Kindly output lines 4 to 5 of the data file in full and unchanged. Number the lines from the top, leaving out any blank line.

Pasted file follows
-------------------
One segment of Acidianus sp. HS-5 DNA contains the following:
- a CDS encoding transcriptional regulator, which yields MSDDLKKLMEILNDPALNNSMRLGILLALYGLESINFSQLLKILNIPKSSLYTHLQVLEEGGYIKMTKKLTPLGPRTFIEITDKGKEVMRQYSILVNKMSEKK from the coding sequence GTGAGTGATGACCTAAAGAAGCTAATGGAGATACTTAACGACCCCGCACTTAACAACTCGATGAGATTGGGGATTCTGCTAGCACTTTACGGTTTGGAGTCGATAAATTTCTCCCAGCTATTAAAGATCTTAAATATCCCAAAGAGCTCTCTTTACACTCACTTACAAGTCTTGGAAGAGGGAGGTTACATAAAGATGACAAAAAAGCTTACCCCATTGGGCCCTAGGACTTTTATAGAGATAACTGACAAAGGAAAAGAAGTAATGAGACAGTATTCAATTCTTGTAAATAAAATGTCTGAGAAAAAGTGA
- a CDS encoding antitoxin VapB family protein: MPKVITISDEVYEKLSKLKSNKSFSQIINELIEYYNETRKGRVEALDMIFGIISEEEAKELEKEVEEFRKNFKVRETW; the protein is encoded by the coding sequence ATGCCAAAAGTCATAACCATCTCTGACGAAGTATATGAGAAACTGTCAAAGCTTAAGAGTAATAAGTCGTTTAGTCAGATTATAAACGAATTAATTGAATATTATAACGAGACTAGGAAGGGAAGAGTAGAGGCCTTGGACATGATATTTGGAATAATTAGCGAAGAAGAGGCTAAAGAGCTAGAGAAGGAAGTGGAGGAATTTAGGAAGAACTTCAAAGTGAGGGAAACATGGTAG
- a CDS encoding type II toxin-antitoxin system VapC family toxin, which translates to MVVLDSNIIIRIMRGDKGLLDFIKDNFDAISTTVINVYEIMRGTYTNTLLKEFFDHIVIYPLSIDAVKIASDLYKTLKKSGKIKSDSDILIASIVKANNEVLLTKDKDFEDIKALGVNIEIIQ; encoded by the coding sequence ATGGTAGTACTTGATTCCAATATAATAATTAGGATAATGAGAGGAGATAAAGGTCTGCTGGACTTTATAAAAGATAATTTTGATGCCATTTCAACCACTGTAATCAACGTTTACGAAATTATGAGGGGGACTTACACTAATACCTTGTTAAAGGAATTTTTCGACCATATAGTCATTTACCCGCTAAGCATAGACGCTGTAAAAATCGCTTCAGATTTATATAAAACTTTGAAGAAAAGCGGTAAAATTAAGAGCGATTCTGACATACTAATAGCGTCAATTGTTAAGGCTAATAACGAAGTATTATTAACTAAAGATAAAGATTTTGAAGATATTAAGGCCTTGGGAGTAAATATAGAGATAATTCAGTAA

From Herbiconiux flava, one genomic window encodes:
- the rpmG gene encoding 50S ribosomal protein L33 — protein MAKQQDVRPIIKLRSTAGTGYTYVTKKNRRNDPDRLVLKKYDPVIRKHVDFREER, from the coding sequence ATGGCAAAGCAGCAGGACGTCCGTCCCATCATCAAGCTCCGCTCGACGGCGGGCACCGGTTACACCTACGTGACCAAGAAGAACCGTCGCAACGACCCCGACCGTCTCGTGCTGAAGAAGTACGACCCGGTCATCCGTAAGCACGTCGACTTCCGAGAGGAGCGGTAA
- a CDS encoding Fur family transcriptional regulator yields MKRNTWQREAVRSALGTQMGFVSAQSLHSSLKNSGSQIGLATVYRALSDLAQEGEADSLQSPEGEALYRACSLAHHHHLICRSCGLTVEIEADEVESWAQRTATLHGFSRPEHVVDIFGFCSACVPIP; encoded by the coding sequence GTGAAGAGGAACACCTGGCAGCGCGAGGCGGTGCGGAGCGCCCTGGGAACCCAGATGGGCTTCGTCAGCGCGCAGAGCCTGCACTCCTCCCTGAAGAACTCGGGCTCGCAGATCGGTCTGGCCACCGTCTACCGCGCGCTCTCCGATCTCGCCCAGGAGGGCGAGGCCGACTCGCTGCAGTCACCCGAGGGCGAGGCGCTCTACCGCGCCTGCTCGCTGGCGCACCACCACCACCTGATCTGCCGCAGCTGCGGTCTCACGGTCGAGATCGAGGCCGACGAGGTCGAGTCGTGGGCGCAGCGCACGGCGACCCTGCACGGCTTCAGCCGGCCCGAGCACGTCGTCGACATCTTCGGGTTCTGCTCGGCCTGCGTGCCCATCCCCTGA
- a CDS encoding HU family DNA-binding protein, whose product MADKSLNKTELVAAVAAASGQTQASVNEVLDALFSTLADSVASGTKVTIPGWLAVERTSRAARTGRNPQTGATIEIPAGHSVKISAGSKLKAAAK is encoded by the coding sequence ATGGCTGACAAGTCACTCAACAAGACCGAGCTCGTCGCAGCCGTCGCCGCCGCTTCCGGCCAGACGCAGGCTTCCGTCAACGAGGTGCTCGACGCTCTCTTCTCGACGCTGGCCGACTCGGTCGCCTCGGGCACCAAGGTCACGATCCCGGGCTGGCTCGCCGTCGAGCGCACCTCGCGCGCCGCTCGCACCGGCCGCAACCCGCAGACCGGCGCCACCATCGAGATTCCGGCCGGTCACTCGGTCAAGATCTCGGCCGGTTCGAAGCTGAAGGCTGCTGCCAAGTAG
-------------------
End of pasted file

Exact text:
- a CDS encoding type II toxin-antitoxin system VapC family toxin, which translates to MVVLDSNIIIRIMRGDKGLLDFIKDNFDAISTTVINVYEIMRGTYTNTLLKEFFDHIVIYPLSIDAVKIASDLYKTLKKSGKIKSDSDILIASIVKANNEVLLTKDKDFEDIKALGVNIEIIQ; encoded by the coding sequence ATGGTAGTACTTGATTCCAATATAATAATTAGGATAATGAGAGGAGATAAAGGTCTGCTGGACTTTATAAAAGATAATTTTGATGCCATTTCAACCACTGTAATCAACGTTTACGAAATTATGAGGGGGACTTACACTAATACCTTGTTAAAGGAATTTTTCGACCATATAGTCATTTACCCGCTAAGCATAGACGCTGTAAAAATCGCTTCAGATTTATATAAAACTTTGAAGAAAAGCGGTAAAATTAAGAGCGATTCTGACATACTAATAGCGTCAATTGTTAAGGCTAATAACGAAGTATTATTAACTAAAGATAAAGATTTTGAAGATATTAAGGCCTTGGGAGTAAATATAGAGATAATTCAGTAA

From Herbiconiux flava, one genomic window encodes: